The legendary Col de la Madeleine is beautiful but heartbreaking
Col de la Madeleine is a high mountain pass at an elevation of 1.998m (6,555ft) above the sea level, located in the Savoie department in the Auvergne-Rhône-Alpes region in south-eastern France. It’s one of the emblematic French Alps mountain passes.
The pass is 37.3 km (23.17 miles) long, running south-north from La Chambre to Bonneval. It’s one of the very toughest climbs in France. The Col de la Madeleine is known since Roman times. The decision to build the current road was taken in 1949 and the inauguration took place in 1969.
Located in the French Alps, the road to the summit is totally paved. It’s called D213 (part of the scenic Route des Grandes Alpes). This is one of the more well-known of the French mountain passes, much because of the frequent visits by the Tour de France over the years. The pass is pretty steep, hitting a grueling 13.5% through some of the ramps. It’s a mountain relatively difficult to climb, especially from La Chambre where the slope is steep and relentless. The northern approach from Bonneval is longer but with a lower slope and some passages where you can take some rest, in particular a three kilometers descent halfway through.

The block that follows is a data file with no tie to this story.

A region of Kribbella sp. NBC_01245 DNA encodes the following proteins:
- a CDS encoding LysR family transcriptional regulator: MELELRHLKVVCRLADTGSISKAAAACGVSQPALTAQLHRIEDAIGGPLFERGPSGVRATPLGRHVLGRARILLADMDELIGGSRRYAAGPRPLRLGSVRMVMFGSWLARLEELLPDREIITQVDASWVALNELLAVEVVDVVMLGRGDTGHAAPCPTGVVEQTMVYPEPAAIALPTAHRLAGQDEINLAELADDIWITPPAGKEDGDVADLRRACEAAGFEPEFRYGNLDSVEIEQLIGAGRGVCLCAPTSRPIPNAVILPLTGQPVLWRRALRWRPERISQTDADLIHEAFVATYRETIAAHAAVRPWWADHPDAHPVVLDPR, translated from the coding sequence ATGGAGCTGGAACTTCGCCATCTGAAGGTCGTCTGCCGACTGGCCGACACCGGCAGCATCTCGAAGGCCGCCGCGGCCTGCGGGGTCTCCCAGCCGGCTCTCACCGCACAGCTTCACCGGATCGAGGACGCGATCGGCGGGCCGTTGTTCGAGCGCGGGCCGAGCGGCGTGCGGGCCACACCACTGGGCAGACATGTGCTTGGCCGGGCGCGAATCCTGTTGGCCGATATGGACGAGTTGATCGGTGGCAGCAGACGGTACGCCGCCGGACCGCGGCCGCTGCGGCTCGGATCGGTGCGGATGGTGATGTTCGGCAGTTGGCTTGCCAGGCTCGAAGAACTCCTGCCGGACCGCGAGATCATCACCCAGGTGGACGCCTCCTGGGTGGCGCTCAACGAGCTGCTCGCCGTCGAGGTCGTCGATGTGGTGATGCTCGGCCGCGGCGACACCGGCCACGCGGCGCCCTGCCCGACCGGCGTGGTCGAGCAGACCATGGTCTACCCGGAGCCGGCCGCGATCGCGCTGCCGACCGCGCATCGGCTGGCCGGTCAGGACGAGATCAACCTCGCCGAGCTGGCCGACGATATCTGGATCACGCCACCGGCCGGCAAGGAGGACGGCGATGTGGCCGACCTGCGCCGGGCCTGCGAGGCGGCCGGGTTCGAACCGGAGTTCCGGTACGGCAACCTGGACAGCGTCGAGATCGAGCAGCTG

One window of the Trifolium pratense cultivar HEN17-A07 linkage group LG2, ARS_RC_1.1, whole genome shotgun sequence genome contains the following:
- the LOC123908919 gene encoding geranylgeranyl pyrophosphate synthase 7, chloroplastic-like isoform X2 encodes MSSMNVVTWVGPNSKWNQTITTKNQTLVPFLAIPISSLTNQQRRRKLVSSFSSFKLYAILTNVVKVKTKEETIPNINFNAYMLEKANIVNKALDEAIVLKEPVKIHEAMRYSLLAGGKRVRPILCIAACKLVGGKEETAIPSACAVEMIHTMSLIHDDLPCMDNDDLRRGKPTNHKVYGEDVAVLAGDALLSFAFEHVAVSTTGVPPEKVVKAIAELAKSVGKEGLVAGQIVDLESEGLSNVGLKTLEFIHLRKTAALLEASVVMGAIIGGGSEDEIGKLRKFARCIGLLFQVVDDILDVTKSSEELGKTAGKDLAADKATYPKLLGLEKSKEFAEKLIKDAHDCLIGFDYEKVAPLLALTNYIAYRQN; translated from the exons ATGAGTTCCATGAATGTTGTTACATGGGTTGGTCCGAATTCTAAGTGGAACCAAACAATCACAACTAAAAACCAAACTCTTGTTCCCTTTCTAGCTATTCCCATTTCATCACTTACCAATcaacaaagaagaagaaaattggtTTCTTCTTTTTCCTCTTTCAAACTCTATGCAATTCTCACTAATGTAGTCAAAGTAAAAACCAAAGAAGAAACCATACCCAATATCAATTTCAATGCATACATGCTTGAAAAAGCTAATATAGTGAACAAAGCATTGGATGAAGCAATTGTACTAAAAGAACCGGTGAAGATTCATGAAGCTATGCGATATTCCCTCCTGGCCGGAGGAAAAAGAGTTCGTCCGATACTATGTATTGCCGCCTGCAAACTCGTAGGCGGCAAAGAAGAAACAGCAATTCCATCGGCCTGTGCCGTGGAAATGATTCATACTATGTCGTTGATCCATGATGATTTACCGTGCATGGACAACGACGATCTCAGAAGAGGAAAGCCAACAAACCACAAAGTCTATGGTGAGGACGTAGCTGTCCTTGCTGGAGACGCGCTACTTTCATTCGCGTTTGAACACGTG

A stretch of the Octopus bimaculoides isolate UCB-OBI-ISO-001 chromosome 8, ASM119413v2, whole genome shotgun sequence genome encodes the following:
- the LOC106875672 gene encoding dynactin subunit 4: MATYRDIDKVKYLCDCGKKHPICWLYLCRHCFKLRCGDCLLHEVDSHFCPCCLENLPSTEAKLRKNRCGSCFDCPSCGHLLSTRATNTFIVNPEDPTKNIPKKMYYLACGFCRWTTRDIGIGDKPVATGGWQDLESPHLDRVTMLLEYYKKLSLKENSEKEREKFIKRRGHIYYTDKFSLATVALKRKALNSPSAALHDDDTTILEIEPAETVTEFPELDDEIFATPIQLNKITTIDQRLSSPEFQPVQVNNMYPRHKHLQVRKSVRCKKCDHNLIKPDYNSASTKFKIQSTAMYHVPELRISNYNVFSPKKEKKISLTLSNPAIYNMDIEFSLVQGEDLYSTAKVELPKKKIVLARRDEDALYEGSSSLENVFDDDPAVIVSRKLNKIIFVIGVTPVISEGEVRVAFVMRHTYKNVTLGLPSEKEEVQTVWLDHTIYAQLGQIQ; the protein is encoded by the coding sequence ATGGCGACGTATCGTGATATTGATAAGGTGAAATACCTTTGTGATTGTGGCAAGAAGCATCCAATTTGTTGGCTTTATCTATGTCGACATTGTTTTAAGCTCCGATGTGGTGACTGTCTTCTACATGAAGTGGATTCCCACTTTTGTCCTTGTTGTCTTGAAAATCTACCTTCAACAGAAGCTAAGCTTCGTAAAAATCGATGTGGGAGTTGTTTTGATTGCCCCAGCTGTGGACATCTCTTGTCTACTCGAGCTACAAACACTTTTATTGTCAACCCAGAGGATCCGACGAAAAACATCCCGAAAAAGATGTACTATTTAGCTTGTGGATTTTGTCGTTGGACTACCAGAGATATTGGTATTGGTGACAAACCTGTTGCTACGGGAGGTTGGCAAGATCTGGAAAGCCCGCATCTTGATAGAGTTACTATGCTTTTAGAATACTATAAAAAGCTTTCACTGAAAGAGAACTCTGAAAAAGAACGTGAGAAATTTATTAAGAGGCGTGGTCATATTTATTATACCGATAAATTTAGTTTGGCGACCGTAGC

Accessibility is largely limited to the summer season. It is usually closed from November to the beginning of June but it can be closed anytime when the access is not cleared of snow. Perched at nearly 2,000 feet, its summit offers a stunning panorama on the Mont Blanc and Lauzière massifs. West of the pass, a brutal unpaved road climbs up to Le Gros Villan, at 2.522m (8,274ft) above the sea level. It’s very complicated with very steep slopes (22.41%. average slope) and exposed turns but therefore rather exciting.
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